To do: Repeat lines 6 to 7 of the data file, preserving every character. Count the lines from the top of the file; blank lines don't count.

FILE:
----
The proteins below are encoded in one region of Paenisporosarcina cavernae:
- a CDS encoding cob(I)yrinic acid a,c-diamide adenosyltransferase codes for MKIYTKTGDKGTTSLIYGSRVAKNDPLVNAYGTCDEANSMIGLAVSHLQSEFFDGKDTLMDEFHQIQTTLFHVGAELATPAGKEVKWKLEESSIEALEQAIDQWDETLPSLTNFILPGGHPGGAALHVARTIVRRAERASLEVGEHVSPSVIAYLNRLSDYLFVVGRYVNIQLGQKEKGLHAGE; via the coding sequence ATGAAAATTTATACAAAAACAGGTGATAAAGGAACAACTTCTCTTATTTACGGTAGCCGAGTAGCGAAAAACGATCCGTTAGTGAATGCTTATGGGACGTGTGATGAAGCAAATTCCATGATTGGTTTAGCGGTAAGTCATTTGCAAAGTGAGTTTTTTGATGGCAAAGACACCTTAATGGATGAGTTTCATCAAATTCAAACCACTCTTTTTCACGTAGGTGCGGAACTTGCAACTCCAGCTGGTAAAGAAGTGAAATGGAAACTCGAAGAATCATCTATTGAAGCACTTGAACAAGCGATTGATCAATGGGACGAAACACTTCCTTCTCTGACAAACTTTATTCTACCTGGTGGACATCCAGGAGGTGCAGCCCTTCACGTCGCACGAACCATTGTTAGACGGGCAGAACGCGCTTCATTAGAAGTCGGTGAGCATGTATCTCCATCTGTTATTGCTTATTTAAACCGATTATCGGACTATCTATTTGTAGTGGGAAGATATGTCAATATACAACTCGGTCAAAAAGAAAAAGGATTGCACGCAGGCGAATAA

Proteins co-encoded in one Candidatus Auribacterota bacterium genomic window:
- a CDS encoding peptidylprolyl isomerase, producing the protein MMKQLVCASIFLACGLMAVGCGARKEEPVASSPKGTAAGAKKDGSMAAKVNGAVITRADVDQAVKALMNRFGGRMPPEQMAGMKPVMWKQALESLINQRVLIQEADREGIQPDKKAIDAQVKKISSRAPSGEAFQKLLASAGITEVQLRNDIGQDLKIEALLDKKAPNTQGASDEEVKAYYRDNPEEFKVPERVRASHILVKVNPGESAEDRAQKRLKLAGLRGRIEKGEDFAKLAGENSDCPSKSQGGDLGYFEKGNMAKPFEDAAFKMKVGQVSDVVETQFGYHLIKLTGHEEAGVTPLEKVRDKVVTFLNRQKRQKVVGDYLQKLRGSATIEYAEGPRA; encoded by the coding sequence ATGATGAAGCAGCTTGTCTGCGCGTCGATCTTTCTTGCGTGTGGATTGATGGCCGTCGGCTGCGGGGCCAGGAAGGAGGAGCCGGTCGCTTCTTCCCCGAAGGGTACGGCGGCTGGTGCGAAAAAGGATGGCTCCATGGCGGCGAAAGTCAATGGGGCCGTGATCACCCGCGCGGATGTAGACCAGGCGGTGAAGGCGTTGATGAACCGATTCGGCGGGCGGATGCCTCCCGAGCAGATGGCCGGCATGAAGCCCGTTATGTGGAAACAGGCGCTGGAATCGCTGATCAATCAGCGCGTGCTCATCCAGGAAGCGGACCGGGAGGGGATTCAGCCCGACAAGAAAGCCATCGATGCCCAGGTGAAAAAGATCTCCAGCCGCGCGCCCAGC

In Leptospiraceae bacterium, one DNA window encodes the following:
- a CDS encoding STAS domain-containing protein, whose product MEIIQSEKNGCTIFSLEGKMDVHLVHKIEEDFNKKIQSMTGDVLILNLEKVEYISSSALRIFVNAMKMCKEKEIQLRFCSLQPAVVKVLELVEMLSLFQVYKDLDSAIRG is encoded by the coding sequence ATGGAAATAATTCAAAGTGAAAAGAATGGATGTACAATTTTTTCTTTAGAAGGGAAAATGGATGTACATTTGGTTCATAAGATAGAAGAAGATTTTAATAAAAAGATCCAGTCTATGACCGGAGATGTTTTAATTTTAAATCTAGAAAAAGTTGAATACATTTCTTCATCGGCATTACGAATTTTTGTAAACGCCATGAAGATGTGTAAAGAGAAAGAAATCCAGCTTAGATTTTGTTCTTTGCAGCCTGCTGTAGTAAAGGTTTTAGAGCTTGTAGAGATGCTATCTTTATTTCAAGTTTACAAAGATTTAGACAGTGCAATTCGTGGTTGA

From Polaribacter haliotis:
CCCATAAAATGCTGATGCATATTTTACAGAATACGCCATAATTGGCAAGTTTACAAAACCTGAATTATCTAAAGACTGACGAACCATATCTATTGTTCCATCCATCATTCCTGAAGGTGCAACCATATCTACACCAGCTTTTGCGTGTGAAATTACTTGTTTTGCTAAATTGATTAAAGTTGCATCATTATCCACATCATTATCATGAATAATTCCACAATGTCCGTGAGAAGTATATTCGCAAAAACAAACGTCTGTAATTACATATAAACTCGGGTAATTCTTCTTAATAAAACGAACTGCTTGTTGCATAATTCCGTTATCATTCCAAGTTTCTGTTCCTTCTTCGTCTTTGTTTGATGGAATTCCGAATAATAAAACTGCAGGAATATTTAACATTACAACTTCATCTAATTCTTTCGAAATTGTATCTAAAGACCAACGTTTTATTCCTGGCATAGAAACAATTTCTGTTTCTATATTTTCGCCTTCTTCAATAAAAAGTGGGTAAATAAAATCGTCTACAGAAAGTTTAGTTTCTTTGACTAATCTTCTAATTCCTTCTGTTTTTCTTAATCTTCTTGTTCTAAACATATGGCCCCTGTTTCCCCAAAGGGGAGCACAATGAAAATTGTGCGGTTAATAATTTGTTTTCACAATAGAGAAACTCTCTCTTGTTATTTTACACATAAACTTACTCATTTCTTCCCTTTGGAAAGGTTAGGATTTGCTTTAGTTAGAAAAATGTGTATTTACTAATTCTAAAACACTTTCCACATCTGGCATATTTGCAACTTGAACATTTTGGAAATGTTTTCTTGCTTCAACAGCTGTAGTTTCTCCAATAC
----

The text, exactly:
- a CDS encoding STAS domain-containing protein, whose product MEIIQSEKNGCTIFSLEGKMDVHLVHKIEEDFNKKIQSMTGDVLILNLEKVEYISSSALRIFVNAMKMCKEKEIQLRFCSLQPAVVKVLELVEMLSLFQVYKDLDSAIRG is encoded by the coding sequence ATGGAAATAATTCAAAGTGAAAAGAATGGATGTACAATTTTTTCTTTAGAAGGGAAAATGGATGTACATTTGGTTCATAAGATAGAAGAAGATTTTAATAAAAAGATCCAGTCTATGACCGGAGATGTTTTAATTTTAAATCTAGAAAAAGTTGAATACATTTCTTCATCGGCATTACGAATTTTTGTAAACGCCATGAAGATGTGTAAAGAGAAAGAAATCCAGCTTAGATTTTGTTCTTTGCAGCCTGCTGTAGTAAAGGTTTTAGAGCTTGTAGAGATGCTATCTTTATTTCAAGTTTACAAAGATTTAGACAGTGCAATTCGTGGTTGA

From Polaribacter haliotis: